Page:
This has to be one of the most frequent questions I am asked when helping divers prepare for their scuba vacation. “How do I tip and what do you think is the right amount?” Well, to be honest, it varies from destination to destination. For countries who are more used to “Americanized” tourism, their tipping guidelines are probably more like those here in the States. However, for countries that are more remote, or have different cultural values, these guidelines may not hold true. For instance, in Fiji, you may want to tip 15% of your overall package price for the service you’ve received, but you must remember not to distribute this money among individuals. Instead, you put your tip money in one envelope to be given to the resort’s front desk, who in turn sees that it is deposited into a joint “Christmas” fund where it will be distributed among the entire resort staff at a later time. That’s why when I am in doubt of the tipping customs, I go to the resort’s website and look under their FAQ’s to see if they have posted their own guidelines. If I can’t find any help there, then I do an internet search for tipping customs in that particular country. First and foremost though, if you are my client, please just ask me. I will do my best to make sure everything is in order for your comfort and convenience, and all your questions are answered before you depart on your vacation.
What if a resort doesn’t have guidelines on their website?
If this is the case, then I generally recommend following these guidelines below:
Tipping your housekeepers is not common, nor is it un-common. Experienced travelers will tell you, though, that a small tip on the table each morning will insure attentive extra service should you require it. And another tip at the end of your stay, if you appreciated the overall housekeeping service, is appropriate. Leave your daily tip on a piece of paper and write “for your service…thank you!” so they know it’s a tip and not your pocket-change, unintended for a tip. The housekeeping staff generally works hard for small salaries to make you comfortable…$2-3 dollars a day per occupant (or any small denomination in the appropriate currency) would be most appreciated.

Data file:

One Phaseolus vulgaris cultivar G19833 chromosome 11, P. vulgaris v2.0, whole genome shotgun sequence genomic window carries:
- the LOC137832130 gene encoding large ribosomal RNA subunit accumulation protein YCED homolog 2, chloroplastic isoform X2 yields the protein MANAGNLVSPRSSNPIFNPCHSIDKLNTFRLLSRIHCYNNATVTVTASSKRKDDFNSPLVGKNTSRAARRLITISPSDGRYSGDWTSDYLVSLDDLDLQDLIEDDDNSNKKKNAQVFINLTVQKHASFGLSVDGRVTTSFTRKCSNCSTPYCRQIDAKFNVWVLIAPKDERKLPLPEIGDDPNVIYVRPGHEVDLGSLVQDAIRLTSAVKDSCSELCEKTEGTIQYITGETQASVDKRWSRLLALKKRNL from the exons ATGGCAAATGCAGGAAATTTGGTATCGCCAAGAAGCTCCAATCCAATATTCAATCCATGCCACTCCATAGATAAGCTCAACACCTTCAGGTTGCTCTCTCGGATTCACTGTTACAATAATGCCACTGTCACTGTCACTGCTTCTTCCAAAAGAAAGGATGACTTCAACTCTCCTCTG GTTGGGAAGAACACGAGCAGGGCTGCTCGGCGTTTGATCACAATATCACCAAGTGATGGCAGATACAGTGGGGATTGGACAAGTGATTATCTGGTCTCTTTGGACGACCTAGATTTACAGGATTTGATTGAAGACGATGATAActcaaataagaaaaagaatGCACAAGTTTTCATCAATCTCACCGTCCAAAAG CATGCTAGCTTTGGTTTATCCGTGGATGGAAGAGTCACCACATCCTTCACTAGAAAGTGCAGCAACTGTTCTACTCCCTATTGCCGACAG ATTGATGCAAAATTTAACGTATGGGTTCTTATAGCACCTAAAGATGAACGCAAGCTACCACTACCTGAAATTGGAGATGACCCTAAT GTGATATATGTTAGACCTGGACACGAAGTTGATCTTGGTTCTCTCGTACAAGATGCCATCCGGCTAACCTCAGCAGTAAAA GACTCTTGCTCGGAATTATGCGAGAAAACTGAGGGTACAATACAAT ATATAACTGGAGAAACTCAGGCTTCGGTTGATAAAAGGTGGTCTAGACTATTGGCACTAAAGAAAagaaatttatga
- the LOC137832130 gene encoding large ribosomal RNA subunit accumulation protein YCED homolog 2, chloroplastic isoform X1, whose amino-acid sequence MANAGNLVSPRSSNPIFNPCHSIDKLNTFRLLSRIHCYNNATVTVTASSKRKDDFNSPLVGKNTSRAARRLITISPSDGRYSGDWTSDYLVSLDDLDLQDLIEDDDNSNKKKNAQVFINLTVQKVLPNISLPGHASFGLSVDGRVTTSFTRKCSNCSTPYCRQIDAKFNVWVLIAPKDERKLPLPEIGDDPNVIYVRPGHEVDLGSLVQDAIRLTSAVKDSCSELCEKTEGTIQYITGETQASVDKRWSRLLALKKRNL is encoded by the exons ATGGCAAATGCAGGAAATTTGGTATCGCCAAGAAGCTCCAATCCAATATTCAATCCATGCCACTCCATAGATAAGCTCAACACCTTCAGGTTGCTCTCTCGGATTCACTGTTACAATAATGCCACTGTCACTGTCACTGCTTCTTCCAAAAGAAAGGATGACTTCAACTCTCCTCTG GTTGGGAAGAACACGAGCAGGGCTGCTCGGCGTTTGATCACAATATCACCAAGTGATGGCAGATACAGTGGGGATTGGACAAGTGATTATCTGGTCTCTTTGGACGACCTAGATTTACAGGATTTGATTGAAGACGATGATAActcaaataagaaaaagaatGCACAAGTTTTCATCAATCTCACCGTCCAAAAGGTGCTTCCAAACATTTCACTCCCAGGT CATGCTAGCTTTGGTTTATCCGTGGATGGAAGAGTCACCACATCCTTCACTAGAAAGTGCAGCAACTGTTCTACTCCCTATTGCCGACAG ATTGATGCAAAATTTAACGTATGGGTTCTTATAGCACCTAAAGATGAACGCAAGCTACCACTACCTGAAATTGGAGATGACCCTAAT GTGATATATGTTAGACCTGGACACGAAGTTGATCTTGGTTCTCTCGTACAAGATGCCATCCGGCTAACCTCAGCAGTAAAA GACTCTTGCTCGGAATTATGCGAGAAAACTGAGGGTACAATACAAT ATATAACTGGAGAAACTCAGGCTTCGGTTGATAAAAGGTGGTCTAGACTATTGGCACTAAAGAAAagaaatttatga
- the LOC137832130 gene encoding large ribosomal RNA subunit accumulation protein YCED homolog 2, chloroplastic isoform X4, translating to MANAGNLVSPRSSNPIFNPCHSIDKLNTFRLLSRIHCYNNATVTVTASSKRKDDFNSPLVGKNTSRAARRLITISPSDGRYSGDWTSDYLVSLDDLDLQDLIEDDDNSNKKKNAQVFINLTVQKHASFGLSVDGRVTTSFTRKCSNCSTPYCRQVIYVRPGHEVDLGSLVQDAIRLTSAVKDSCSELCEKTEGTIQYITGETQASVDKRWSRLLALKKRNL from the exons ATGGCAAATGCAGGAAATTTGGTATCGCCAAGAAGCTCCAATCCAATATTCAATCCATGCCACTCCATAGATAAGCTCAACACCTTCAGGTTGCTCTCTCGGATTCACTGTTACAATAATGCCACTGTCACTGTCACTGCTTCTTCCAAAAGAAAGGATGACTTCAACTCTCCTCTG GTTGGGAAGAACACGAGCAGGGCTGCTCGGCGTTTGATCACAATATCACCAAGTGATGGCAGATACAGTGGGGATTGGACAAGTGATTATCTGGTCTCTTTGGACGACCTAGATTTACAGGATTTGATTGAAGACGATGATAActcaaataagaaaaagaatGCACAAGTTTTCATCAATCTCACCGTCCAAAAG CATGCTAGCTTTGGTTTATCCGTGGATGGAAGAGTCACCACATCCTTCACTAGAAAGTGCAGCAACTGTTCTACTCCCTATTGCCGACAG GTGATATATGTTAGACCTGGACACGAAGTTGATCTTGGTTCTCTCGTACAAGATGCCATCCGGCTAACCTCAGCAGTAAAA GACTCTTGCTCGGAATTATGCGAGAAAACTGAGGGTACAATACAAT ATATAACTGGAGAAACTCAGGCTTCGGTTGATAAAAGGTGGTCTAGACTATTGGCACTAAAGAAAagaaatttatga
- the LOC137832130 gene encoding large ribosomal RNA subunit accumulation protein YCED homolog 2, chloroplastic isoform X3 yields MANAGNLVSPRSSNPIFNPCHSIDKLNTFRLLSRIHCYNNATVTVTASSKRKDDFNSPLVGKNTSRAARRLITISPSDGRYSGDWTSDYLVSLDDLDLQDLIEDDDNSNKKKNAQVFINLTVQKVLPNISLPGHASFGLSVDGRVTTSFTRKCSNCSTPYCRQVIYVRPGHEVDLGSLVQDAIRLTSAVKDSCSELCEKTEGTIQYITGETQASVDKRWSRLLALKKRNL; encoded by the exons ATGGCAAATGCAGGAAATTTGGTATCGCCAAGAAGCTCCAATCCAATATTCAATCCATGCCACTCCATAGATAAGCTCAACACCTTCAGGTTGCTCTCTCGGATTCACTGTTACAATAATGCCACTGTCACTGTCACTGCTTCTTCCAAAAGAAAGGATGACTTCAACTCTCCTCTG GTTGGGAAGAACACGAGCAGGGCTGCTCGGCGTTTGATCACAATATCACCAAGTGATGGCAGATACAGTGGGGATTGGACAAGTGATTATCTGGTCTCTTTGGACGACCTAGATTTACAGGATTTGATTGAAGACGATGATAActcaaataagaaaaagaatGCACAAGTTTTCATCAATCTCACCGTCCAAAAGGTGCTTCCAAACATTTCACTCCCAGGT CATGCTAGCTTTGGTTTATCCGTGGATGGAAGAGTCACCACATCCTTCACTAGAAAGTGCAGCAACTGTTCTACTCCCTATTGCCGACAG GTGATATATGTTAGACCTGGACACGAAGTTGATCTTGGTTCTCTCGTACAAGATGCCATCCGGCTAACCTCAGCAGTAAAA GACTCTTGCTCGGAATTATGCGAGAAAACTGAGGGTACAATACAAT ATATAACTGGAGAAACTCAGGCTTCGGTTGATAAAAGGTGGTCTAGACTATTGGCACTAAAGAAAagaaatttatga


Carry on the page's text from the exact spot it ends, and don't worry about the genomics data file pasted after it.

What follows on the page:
Hotel Staff, Whether It Be Housekeeping, Bartenders, Wait Staff, or Other Staff Members
Tips should be placed in an envelope and left with the front desk at the end of your stay. Tipping may be a lump sum or specific amounts may be designated on the envelope. Consider the price of your drink(s) or the meal(s) you are eating each day, and any other service you may of received, then calculate 15% of the total price at the end of your stay. If the service was very good, you may wish to leave up to 20%.
Unless otherwise specified, you may want to tip this staff directly since they are probably the people you spent the most time with. Suggested tipping: Divemaster(s) – $5/tank; Boat Captain – $5/day; Deckhand/Chief Cook & Bottlewasher – $3-5/day
Service Outside Your Resort
It is customary to leave a tip to thank waiters, valets, gas station employees, bellboys and other service providers. At restaurants, bars and coffee shops, it is customary to leave 15% of the total amount of the bill. Some restaurants and bars include the tip in the final bill, so be sure to check this in order not to overpay. Not tipping may be frowned upon in some cultures.
If your vacation consists of a liveaboard adventure rather than a land-based experience, I might suggest you consider tipping 15% of your overall package price. Again, I suggest putting this in one envelope to be given to the Captain for distribution. If you desire, you may specify particular amounts for each crew member, but I believe the tip is generally split evenly among the crew.
As I mentioned earlier, the guidelines above are merely recommendations. Tipping should be based upon the level of service you receive. If you feel you have received a poor quality of service, then this should be reflected in a small tip or no tip at all. If you feel, however, that you have received service that has gone above and beyond the norm, then this too should be reflected with a little something extra in your tip. Tipping is certainly based upon a personal choice and nothing is ever written in stone.
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